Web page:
Dazzling Darkness

This little memoir by Rachel Mann is not an easy read; but  not for the usual reasons. It is only 135 pages long and the author is poet in residence at Manchester cathedral so she knows how to handle words. She has lived a full, some may even say sensational, life so it is never dull. Her initial academic training was in philosophy but she doesn't tie her readers up in complex philosophical knots. I found it slow going because it engaged me so deeply that I had to pause every chapter or two to think about what she was telling me, and let it sit with me for a couple of days. Rachel Mann was born Nick Mann and this is the story of her journey across gender. It is also the story of her battles with debilitating, painful, life threatening disease. It is the story of her conversion to Christianity and of her call to priesthood in the Anglican Church. It is a raw, visceral piece of writing but despite the plethora of edgy material in her life history it never invites the prurient or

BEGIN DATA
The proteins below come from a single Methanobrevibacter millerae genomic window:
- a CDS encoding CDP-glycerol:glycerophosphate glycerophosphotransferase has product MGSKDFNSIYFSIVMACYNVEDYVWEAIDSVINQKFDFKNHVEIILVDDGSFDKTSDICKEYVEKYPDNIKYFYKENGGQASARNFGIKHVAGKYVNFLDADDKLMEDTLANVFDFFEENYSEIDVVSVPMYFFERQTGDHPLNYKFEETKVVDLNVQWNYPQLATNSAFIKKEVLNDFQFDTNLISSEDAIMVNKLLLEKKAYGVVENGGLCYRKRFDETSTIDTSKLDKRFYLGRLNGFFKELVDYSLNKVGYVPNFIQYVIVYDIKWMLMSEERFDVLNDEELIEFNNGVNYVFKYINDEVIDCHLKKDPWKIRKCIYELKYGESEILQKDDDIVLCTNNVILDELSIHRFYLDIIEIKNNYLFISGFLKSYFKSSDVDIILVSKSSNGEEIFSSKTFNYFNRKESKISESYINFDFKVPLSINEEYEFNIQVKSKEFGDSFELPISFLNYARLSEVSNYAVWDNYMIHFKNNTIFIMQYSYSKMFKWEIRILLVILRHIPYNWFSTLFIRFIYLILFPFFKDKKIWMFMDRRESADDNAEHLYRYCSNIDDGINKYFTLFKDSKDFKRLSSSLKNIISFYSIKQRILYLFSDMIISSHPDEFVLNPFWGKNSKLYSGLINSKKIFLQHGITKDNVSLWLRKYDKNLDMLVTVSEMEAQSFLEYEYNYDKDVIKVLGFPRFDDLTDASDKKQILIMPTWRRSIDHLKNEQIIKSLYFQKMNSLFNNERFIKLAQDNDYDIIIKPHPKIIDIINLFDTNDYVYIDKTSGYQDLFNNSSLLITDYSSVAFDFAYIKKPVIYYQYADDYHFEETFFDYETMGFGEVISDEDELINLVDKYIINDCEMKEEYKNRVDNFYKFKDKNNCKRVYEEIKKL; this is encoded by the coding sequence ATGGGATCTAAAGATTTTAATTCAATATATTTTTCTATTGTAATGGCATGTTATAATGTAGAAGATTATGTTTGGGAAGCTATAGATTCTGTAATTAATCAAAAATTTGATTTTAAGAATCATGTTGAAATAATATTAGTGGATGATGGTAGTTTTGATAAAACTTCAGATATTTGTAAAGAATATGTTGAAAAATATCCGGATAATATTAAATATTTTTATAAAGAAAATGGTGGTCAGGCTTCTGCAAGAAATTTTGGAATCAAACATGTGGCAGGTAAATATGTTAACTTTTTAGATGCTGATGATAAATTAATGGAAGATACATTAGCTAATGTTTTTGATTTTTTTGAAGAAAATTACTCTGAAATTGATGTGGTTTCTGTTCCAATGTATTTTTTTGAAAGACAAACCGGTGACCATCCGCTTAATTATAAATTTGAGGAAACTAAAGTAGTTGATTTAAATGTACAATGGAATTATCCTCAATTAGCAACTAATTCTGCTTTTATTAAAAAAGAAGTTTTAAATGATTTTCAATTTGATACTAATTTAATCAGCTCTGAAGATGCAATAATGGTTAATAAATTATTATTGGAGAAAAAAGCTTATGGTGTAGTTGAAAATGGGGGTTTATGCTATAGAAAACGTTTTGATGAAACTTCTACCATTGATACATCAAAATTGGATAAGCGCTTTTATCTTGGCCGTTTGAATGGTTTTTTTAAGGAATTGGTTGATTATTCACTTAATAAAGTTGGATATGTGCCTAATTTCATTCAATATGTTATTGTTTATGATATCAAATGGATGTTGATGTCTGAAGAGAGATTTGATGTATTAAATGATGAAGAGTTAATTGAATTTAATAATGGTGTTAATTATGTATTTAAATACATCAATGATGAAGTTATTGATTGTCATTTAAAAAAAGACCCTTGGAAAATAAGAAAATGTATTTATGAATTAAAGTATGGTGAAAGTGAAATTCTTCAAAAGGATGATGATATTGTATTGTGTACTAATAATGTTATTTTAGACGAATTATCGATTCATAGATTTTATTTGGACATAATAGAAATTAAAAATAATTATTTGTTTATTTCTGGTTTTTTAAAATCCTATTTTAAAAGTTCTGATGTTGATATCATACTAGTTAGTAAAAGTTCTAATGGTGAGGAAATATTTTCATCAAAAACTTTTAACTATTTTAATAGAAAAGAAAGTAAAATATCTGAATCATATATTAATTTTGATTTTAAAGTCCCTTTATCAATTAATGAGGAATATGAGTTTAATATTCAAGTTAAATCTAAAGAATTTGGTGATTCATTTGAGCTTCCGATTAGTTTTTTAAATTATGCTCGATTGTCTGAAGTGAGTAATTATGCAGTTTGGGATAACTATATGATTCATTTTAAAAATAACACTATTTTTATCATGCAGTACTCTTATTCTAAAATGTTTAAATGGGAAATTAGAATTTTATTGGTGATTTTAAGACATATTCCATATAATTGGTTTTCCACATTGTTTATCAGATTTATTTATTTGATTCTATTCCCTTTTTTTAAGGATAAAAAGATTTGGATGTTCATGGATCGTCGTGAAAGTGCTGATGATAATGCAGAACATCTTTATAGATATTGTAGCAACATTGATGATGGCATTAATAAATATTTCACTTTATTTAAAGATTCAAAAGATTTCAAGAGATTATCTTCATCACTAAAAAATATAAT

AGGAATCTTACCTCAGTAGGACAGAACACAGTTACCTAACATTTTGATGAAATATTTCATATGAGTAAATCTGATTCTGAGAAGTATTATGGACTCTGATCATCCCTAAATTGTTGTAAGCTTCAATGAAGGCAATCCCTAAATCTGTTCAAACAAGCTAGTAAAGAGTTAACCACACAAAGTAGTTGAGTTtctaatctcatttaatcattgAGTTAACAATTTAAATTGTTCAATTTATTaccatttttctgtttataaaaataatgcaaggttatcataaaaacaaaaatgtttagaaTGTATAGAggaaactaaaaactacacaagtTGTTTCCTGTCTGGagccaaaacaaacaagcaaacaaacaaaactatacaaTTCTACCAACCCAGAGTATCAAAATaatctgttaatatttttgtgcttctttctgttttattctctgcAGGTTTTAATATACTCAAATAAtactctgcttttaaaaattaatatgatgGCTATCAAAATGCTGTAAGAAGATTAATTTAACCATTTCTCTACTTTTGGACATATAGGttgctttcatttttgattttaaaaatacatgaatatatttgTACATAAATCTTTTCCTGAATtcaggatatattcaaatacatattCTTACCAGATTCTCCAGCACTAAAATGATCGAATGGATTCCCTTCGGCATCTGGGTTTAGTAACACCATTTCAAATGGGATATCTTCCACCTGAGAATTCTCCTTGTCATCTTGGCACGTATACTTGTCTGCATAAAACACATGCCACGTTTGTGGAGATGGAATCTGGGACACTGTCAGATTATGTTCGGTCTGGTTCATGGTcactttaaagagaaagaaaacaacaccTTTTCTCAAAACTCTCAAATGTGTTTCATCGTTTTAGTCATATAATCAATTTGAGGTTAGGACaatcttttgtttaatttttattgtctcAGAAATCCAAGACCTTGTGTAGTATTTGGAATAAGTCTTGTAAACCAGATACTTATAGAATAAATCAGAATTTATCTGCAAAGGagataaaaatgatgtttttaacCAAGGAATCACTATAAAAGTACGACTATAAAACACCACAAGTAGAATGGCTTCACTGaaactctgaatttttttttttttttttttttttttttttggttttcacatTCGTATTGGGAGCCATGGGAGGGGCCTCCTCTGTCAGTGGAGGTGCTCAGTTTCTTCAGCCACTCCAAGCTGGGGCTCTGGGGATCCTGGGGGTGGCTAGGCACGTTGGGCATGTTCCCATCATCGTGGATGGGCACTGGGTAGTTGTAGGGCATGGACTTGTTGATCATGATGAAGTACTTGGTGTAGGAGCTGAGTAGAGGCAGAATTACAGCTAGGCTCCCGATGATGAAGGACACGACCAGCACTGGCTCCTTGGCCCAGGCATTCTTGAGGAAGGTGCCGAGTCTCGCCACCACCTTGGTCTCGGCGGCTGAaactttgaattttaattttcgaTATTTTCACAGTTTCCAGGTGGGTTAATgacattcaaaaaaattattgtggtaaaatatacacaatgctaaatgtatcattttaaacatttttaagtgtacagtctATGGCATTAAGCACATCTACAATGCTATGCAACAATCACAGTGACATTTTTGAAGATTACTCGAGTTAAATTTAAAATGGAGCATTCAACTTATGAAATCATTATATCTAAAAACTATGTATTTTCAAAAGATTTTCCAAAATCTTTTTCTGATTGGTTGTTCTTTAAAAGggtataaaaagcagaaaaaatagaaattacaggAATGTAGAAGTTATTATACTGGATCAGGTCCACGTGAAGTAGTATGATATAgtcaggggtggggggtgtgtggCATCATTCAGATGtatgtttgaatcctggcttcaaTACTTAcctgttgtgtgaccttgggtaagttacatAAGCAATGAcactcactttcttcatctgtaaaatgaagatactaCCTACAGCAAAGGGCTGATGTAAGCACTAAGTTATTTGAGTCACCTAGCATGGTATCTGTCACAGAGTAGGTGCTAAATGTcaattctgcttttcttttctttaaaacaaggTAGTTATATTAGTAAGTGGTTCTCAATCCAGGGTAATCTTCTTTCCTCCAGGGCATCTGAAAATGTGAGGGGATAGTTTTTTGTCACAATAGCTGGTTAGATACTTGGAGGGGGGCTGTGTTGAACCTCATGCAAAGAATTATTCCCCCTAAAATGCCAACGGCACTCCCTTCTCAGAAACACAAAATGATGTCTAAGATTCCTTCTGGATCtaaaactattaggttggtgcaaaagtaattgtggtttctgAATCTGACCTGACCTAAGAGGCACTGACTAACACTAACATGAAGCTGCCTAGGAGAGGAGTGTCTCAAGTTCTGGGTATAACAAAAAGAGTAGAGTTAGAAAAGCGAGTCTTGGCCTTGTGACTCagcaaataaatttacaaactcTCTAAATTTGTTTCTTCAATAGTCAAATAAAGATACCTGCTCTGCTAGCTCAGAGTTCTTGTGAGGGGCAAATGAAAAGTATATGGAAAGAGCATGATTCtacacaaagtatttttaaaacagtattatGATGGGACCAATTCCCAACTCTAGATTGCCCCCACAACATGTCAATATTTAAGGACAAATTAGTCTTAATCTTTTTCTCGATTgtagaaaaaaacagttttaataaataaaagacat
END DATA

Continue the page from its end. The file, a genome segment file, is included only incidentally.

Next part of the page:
Relay for Life